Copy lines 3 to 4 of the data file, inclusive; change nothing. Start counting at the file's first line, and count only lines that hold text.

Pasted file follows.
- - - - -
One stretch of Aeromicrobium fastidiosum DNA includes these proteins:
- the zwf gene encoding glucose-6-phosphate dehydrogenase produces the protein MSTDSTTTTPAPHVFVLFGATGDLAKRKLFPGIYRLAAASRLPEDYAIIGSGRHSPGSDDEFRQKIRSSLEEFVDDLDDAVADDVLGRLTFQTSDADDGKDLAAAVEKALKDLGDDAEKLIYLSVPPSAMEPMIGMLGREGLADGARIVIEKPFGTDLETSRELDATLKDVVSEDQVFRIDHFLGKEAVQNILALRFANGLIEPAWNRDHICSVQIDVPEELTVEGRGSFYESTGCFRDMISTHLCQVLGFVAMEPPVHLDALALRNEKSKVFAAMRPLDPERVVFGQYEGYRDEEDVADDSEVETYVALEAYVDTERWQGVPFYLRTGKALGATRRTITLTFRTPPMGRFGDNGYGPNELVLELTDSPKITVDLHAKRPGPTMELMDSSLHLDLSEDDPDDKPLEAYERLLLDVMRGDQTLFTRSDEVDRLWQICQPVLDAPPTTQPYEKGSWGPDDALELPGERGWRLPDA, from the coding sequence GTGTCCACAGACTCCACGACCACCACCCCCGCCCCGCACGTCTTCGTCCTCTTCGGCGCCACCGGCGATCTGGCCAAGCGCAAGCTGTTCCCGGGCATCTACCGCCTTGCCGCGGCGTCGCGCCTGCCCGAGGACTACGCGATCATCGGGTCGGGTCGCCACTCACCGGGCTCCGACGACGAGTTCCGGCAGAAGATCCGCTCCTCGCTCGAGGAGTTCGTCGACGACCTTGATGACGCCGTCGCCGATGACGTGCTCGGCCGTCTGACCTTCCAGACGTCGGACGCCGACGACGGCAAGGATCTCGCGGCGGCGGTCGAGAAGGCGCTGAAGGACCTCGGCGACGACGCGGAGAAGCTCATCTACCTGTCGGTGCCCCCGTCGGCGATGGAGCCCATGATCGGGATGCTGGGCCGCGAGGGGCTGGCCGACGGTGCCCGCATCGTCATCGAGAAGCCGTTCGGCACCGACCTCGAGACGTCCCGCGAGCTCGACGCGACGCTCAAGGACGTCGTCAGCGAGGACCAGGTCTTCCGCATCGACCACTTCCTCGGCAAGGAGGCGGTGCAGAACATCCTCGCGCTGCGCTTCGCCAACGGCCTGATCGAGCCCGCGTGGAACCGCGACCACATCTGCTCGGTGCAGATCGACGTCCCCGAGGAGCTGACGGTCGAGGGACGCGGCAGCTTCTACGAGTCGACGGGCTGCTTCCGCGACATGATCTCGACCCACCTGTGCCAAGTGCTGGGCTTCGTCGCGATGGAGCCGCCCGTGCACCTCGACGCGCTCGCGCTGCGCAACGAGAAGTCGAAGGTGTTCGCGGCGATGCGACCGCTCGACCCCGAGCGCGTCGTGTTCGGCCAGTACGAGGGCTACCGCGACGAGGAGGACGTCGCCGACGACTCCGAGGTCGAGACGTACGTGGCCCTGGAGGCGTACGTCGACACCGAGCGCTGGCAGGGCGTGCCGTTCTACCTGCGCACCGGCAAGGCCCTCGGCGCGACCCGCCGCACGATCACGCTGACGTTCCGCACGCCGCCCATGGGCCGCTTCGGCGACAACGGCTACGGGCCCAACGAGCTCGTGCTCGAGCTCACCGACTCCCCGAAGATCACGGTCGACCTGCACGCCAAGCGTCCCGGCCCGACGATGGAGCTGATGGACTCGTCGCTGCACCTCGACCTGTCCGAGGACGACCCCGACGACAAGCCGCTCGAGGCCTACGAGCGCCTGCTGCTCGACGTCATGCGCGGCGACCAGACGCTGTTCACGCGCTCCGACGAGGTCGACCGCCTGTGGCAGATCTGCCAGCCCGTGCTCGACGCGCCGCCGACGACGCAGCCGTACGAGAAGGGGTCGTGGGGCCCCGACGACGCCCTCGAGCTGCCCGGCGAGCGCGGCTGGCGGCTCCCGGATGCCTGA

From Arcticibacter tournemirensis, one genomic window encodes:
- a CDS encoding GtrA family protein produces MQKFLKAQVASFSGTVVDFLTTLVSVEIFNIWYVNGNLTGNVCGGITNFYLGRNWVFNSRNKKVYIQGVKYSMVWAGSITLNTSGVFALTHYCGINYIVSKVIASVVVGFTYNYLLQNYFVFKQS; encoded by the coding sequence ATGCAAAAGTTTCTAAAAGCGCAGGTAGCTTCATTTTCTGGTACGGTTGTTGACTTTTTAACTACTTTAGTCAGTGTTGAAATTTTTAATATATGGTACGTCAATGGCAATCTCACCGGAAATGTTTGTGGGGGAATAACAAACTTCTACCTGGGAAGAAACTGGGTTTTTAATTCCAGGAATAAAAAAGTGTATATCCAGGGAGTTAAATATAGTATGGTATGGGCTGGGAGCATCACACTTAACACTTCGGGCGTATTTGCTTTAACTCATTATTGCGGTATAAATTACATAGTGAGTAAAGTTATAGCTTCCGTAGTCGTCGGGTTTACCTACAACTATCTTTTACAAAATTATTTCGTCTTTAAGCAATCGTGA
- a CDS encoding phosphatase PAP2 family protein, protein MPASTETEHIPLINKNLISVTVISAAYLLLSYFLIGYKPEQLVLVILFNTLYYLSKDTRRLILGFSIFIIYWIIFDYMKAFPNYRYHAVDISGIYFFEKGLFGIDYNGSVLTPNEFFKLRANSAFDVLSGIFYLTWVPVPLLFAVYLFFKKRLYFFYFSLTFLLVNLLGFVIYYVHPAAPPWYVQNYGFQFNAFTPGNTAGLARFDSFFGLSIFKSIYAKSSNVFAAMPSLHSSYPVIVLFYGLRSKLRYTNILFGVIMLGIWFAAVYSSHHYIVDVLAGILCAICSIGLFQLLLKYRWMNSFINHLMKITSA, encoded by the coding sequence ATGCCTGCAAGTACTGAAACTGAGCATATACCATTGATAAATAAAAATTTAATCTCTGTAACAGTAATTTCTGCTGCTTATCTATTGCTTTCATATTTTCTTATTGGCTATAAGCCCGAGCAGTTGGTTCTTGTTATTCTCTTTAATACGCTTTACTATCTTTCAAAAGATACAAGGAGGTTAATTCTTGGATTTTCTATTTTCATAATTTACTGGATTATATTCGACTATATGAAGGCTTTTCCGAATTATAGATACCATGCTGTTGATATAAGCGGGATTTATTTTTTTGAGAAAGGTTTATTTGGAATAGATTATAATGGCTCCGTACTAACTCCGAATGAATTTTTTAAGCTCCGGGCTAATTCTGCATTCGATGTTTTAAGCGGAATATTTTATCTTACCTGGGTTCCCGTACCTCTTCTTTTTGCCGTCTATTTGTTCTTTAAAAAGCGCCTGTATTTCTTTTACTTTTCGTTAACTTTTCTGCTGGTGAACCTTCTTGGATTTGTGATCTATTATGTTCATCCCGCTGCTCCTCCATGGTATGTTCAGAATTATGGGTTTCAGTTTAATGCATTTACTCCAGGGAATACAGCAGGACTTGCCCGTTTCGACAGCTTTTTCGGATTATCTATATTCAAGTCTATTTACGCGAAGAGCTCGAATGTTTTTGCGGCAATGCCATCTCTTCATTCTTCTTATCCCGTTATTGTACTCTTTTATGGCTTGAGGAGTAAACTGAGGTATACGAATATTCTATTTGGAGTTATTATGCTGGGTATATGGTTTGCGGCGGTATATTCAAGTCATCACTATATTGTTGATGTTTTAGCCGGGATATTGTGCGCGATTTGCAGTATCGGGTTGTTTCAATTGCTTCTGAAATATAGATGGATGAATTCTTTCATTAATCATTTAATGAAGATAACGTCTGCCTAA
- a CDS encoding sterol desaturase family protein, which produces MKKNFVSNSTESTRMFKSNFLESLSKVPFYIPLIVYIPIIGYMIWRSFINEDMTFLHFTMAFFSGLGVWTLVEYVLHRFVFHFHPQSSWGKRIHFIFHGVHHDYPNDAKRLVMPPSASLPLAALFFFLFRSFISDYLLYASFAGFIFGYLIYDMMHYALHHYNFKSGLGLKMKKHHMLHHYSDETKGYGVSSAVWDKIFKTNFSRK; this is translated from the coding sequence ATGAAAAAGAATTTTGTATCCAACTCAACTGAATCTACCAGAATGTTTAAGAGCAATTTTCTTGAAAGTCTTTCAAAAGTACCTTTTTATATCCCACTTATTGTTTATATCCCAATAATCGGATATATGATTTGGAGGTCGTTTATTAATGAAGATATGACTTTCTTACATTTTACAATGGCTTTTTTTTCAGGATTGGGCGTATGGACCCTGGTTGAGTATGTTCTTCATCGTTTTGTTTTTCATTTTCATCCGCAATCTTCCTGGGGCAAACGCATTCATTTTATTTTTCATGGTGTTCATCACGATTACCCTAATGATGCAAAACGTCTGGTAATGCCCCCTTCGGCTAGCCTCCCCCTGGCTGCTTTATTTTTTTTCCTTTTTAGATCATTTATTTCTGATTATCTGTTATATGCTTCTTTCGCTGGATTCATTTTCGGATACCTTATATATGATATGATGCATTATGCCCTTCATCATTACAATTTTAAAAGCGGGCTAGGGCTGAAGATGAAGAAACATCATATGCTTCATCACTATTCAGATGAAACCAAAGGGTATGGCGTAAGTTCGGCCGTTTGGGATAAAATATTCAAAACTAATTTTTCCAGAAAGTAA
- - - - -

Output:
From Arcticibacter tournemirensis, one genomic window encodes:
- a CDS encoding GtrA family protein produces MQKFLKAQVASFSGTVVDFLTTLVSVEIFNIWYVNGNLTGNVCGGITNFYLGRNWVFNSRNKKVYIQGVKYSMVWAGSITLNTSGVFALTHYCGINYIVSKVIASVVVGFTYNYLLQNYFVFKQS; encoded by the coding sequence ATGCAAAAGTTTCTAAAAGCGCAGGTAGCTTCATTTTCTGGTACGGTTGTTGACTTTTTAACTACTTTAGTCAGTGTTGAAATTTTTAATATATGGTACGTCAATGGCAATCTCACCGGAAATGTTTGTGGGGGAATAACAAACTTCTACCTGGGAAGAAACTGGGTTTTTAATTCCAGGAATAAAAAAGTGTATATCCAGGGAGTTAAATATAGTATGGTATGGGCTGGGAGCATCACACTTAACACTTCGGGCGTATTTGCTTTAACTCATTATTGCGGTATAAATTACATAGTGAGTAAAGTTATAGCTTCCGTAGTCGTCGGGTTTACCTACAACTATCTTTTACAAAATTATTTCGTCTTTAAGCAATCGTGA